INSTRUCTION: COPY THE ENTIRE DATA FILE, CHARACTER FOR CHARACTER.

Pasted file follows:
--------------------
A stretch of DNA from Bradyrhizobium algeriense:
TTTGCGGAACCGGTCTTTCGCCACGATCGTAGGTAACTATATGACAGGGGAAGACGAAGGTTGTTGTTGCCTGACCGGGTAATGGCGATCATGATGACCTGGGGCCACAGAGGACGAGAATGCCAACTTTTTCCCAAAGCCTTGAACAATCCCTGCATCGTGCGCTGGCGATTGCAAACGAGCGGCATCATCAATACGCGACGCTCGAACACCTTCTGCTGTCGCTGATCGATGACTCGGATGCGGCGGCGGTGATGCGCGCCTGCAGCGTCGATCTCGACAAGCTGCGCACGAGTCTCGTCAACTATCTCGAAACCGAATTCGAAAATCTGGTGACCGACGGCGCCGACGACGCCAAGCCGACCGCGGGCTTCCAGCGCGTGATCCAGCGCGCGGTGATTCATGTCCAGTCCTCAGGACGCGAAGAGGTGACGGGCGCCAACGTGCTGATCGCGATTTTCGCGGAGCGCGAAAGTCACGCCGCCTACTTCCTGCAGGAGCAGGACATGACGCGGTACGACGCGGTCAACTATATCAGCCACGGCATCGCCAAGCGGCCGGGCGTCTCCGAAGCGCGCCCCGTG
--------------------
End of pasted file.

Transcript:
A stretch of DNA from Bradyrhizobium algeriense:
TTTGCGGAACCGGTCTTTCGCCACGATCGTAGGTAACTATATGACAGGGGAAGACGAAGGTTGTTGTTGCCTGACCGGGTAATGGCGATCATGATGACCTGGGGCCACAGAGGACGAGAATGCCAACTTTTTCCCAAAGCCTTGAACAATCCCTGCATCGTGCGCTGGCGATTGCAAACGAGCGGCATCATCAATACGCGACGCTCGAACACCTTCTGCTGTCGCTGATCGATGACTCGGATGCGGCGGCGGTGATGCGCGCCTGCAGCGTCGATCTCGACAAGCTGCGCACGAGTCTCGTCAACTATCTCGAAACCGAATTCGAAAATCTGGTGACCGACGGCGCCGACGACGCCAAGCCGACCGCGGGCTTCCAGCGCGTGATCCAGCGCGCGGTGATTCATGTCCAGTCCTCAGGACGCGAAGAGGTGACGGGCGCCAACGTGCTGATCGCGATTTTCGCGGAGCGCGAAAGTCACGCCGCCTACTTCCTGCAGGAGCAGGACATGACGCGGTACGACGCGGTCAACTATATCAGCCACGGCATCGCCAAGCGGCCGGGCGTCTCCGAAGCGCGCCCCGTG